Hawaiian, Tahitian, and Maori folk music is best appreciated when it's sung, danced, and played at once. It's hard to find good performances online, possibly because there are so many to sift through. Probably you have to see it in person to appreciate its full impact.
"Nocturne/The Flashlight/The Robot/Space Control” from The Day the Earth Stood Still, by Bernard Herrmann, is Sense of Wonder, personified.
Oichi's Default Majesty Music makes another appearance, once she catches sight of The Three, close up.
"The Sunken Cathedral” a.k.a “The Engulfed Cathedral” by Claude Debussy, arranged for synthesizer by Isao Tomita, is my favorite rendition of this piece, which has always sent chills down my spine. Yolanda Kondonasses also does a gorgeous version for solo harp.
I would be remiss if I didn't mention Lady Sheba's “Canon in D” by Pachelbel, which turns out to be a bit of a plot point.
Nine of my novels were published in the U.S. by NAL/Penguin/Roc, under three pen names. I've also been published in the U.K., Italy, China, and Israel. My novels are Shade, Larissa, Scorpianne, EggHeads, The Kronos Condition, GodHeads, Broken Time (which was nominated for the Philip K. Dick Award), Belarus, and Enemies. I have two new novels from Tor: Medusa Uploaded (May2018) and Medusa in the Graveyard (July 2019).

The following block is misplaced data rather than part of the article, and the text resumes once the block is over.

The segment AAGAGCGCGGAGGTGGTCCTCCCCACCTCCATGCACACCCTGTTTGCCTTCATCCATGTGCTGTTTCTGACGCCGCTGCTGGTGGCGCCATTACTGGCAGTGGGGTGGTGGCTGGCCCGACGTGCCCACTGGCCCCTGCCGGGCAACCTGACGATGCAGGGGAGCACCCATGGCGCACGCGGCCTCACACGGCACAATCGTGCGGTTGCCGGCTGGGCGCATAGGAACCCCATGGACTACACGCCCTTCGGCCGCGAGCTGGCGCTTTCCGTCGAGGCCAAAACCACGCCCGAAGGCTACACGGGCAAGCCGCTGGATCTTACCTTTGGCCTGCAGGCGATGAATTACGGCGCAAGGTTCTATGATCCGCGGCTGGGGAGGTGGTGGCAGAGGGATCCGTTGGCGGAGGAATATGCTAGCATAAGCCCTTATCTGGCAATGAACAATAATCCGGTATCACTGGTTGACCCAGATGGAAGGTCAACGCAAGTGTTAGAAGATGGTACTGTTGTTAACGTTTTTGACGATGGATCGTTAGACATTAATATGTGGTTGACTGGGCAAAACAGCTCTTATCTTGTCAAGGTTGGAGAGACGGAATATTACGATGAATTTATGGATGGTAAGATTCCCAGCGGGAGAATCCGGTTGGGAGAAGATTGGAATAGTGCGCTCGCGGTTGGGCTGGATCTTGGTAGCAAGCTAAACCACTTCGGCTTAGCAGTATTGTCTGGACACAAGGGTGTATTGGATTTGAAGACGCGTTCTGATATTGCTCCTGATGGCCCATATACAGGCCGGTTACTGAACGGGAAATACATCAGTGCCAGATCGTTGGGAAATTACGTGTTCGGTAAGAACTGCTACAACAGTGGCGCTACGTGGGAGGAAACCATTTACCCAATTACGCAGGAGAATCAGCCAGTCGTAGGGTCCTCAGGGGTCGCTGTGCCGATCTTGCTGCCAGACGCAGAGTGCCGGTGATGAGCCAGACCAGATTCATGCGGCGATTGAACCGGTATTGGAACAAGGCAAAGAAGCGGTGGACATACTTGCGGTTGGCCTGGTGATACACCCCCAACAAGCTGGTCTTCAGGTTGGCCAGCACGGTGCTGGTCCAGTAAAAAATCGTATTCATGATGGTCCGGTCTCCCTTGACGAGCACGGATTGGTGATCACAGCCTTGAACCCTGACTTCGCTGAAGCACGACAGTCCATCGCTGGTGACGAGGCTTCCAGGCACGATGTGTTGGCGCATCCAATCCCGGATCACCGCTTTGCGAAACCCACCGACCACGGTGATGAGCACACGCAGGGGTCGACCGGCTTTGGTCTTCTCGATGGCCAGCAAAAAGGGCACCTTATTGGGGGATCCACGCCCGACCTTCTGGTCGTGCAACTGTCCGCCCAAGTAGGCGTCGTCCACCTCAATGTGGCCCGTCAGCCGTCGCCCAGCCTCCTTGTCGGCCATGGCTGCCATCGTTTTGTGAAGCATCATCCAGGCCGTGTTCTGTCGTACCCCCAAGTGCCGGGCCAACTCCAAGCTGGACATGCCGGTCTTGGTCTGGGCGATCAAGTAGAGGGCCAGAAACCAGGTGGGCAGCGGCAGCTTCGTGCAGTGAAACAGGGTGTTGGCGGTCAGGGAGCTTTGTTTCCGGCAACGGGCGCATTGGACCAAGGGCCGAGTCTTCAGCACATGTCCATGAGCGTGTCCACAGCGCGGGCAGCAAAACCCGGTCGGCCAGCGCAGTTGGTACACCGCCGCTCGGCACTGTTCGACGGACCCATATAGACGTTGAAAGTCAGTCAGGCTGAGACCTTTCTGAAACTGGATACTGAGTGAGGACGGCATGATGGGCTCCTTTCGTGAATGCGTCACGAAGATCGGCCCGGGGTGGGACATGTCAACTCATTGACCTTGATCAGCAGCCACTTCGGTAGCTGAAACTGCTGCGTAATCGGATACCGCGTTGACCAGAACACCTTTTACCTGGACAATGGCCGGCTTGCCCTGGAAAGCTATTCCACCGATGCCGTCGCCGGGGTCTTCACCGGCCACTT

My short stories were published in ASIMOV'S SF MAGAZINE, the Full Spectrum anthology, The Mammoth Book of Kaiju, UNCANNY, CICADA , SCIENCE FICTION WORLD, ALFRED HITCHCOCK, CLARKESWORLD, THE SATURDAY EVENING POST, and ABORIGINAL SF, whose readers voted me a Boomerang Award.
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When night falls on Belarus, so will the human race . . .
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When Hazel promised never to give up on her dreams, did she really understand what she was promising?
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They say time can't stand still. They're wrong.
“Emily Devenport's “If The Sun's at Five O'Clock, It Must Be Yellow Daisies” smote me. It's a brilliant examination of the human soul in relation to one's self-perception . . . I can't fathom how Devenport managed to layer worldbuilding, develop a full character and examine the human psyche [with] such thoroughness.”